I am a word lover from way back.
Not the crossword puzzle kind, but rather the words rolling around in my thinking kind.
To this day, tossing words together on the page is one of my simplest pleasures.
This love of language began for me in first grade at Ricardo Elementary in Ricardo, Texas, with my Toni home perm and my Mary Jane shoes.
It was in first grade that I learned to read , and I tried with all my might to master handwriting.
We didn’t learn to read phonetically.
We just learned to read.
And even though I didn’t realize it at the time, it was there that I learned that reading is connected to writing
and if you are a strong reader, you have a better chance of being a strong writer.
I didn’t learn vocabulary from word lists.
I ‘figured out’ what words meant in the novels I read in the back seat of my mother’s car, as she drove 45
miles from the ranch to the nearest HEB.
I ‘figured ‘more words out in the same back seat on car trips to visit relatives.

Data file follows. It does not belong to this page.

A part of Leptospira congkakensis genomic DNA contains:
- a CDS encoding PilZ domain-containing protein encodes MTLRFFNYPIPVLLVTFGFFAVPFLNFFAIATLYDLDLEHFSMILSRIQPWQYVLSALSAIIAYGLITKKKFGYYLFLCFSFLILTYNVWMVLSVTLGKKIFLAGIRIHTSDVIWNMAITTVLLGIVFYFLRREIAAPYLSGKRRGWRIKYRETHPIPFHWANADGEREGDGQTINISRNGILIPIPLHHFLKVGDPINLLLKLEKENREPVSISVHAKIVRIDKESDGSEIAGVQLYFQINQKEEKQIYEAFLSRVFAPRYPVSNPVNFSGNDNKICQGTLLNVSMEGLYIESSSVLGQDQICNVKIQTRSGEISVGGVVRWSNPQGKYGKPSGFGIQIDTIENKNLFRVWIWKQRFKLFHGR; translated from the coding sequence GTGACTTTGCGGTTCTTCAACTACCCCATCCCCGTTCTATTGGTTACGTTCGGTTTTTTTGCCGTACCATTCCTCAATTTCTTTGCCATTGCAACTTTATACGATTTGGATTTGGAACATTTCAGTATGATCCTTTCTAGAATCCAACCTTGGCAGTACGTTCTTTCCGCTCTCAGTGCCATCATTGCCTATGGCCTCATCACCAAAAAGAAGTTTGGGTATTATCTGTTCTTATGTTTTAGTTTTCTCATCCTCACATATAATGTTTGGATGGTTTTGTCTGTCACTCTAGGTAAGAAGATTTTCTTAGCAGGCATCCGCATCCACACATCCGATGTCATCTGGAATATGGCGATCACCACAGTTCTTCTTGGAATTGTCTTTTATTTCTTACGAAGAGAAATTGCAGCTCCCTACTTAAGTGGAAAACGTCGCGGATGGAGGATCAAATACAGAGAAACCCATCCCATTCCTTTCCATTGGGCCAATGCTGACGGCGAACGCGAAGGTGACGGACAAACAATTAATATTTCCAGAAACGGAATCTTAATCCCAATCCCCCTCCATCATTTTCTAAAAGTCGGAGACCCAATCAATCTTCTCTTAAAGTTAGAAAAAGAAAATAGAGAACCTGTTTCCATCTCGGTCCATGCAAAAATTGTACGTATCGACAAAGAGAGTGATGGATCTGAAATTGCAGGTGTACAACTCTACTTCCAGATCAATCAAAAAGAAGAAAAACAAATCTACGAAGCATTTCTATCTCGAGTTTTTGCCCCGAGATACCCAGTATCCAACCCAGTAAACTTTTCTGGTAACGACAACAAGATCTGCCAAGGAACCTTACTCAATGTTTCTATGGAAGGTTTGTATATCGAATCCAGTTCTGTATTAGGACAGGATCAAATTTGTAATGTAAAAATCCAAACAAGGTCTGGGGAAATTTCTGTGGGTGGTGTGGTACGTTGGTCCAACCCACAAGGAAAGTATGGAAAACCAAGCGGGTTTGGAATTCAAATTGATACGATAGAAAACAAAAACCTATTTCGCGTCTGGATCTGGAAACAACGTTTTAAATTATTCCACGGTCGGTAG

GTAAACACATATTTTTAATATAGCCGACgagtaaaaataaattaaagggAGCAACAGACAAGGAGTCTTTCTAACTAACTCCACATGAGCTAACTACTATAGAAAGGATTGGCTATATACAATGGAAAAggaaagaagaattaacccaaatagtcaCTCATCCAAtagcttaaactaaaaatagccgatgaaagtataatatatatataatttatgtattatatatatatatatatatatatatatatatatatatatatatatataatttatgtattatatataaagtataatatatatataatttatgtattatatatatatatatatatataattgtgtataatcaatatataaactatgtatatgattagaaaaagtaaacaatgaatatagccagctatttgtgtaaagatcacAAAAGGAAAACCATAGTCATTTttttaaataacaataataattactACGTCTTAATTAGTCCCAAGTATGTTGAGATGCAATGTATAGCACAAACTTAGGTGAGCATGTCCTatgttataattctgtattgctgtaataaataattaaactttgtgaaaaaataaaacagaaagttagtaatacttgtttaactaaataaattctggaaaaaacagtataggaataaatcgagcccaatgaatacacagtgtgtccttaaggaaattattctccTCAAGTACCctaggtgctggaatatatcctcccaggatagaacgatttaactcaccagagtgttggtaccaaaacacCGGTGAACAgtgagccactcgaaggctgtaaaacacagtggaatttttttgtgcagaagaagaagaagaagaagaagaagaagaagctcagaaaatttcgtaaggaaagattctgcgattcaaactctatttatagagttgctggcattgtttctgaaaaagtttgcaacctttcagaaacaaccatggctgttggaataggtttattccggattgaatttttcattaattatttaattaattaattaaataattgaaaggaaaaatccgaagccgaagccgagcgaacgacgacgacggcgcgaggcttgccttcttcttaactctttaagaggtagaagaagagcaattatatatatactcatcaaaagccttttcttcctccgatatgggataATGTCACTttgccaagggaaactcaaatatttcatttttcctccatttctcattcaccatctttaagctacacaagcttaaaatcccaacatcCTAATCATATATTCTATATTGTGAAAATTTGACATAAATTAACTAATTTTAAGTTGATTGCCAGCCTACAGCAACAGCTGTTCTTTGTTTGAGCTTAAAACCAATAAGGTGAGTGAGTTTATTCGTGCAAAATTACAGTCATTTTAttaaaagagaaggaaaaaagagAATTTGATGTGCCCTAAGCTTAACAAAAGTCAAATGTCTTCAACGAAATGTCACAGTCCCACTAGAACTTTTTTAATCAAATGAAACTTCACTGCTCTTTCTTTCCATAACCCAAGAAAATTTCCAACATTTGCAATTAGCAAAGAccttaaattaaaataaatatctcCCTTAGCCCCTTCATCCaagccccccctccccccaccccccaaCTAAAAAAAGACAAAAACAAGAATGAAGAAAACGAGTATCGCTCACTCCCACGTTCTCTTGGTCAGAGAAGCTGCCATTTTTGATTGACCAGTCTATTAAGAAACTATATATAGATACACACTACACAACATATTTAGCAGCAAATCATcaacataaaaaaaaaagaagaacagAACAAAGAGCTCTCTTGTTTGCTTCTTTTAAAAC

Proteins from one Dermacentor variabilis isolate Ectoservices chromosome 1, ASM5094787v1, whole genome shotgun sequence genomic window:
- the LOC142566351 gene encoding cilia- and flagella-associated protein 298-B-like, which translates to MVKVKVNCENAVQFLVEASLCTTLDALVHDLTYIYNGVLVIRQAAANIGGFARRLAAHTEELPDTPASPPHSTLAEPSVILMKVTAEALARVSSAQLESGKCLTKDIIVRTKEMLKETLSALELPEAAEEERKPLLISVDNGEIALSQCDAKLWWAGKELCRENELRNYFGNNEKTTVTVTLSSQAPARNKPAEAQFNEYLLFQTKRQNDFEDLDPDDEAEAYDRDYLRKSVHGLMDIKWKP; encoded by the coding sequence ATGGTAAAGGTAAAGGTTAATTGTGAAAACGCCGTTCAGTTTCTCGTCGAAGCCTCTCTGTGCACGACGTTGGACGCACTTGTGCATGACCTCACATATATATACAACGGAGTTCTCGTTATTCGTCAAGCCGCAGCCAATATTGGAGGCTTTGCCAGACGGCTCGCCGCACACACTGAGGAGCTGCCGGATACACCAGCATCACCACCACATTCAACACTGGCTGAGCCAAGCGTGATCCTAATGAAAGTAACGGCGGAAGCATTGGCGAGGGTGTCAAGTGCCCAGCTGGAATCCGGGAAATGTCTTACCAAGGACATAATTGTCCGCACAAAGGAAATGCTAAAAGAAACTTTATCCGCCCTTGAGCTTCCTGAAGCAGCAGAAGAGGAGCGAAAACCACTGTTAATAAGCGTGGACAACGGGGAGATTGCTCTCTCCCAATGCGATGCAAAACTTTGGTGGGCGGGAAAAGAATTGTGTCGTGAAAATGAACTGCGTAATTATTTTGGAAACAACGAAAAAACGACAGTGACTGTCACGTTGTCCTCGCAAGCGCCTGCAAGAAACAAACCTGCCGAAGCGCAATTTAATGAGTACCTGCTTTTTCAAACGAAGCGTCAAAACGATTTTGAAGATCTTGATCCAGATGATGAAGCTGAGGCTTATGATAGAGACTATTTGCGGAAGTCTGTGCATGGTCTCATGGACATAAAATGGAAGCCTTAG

And later , as a high school English teacher, I tapped dance as fast as I could to reach my students and to
encourage them to think for themselves and to write that way as well.
In desperation I coined a statement that I said to my AP students often:
”An educated person can manipulate his or her own language.”
And I still didn’t always get through.
So young parents, here is a bit of advice.
Your children need to read- daily- and not in a punitive way or just for accelerated reader certificates.
And if there are gaps in your child’s reading fluency, you fill in those gaps.
You teach them to read- the old fashioned way.
I may have gone a little overboard…
I tend to do that.